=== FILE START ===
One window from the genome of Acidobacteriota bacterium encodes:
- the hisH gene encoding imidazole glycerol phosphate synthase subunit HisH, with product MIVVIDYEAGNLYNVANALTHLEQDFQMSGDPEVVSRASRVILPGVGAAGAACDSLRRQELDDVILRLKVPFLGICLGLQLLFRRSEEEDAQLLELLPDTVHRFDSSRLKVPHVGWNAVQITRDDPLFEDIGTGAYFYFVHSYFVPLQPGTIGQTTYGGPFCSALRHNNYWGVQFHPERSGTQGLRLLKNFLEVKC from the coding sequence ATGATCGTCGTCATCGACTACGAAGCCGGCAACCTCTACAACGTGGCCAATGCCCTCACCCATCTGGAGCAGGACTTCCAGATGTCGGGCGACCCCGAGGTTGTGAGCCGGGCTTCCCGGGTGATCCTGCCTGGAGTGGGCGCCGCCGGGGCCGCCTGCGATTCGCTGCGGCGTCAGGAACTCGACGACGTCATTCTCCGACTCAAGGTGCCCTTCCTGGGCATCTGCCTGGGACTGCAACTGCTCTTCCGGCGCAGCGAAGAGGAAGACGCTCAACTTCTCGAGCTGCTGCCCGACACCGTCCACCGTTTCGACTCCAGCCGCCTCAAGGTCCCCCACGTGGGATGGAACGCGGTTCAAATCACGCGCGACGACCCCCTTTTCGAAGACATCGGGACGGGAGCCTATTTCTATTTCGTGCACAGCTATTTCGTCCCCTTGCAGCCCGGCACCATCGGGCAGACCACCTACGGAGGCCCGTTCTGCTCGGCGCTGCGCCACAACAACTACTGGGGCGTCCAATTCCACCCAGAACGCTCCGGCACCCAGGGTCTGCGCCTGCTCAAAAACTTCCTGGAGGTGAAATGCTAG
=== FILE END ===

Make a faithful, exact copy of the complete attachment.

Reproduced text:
One window from the genome of Acidobacteriota bacterium encodes:
- the hisH gene encoding imidazole glycerol phosphate synthase subunit HisH, with product MIVVIDYEAGNLYNVANALTHLEQDFQMSGDPEVVSRASRVILPGVGAAGAACDSLRRQELDDVILRLKVPFLGICLGLQLLFRRSEEEDAQLLELLPDTVHRFDSSRLKVPHVGWNAVQITRDDPLFEDIGTGAYFYFVHSYFVPLQPGTIGQTTYGGPFCSALRHNNYWGVQFHPERSGTQGLRLLKNFLEVKC from the coding sequence ATGATCGTCGTCATCGACTACGAAGCCGGCAACCTCTACAACGTGGCCAATGCCCTCACCCATCTGGAGCAGGACTTCCAGATGTCGGGCGACCCCGAGGTTGTGAGCCGGGCTTCCCGGGTGATCCTGCCTGGAGTGGGCGCCGCCGGGGCCGCCTGCGATTCGCTGCGGCGTCAGGAACTCGACGACGTCATTCTCCGACTCAAGGTGCCCTTCCTGGGCATCTGCCTGGGACTGCAACTGCTCTTCCGGCGCAGCGAAGAGGAAGACGCTCAACTTCTCGAGCTGCTGCCCGACACCGTCCACCGTTTCGACTCCAGCCGCCTCAAGGTCCCCCACGTGGGATGGAACGCGGTTCAAATCACGCGCGACGACCCCCTTTTCGAAGACATCGGGACGGGAGCCTATTTCTATTTCGTGCACAGCTATTTCGTCCCCTTGCAGCCCGGCACCATCGGGCAGACCACCTACGGAGGCCCGTTCTGCTCGGCGCTGCGCCACAACAACTACTGGGGCGTCCAATTCCACCCAGAACGCTCCGGCACCCAGGGTCTGCGCCTGCTCAAAAACTTCCTGGAGGTGAAATGCTAG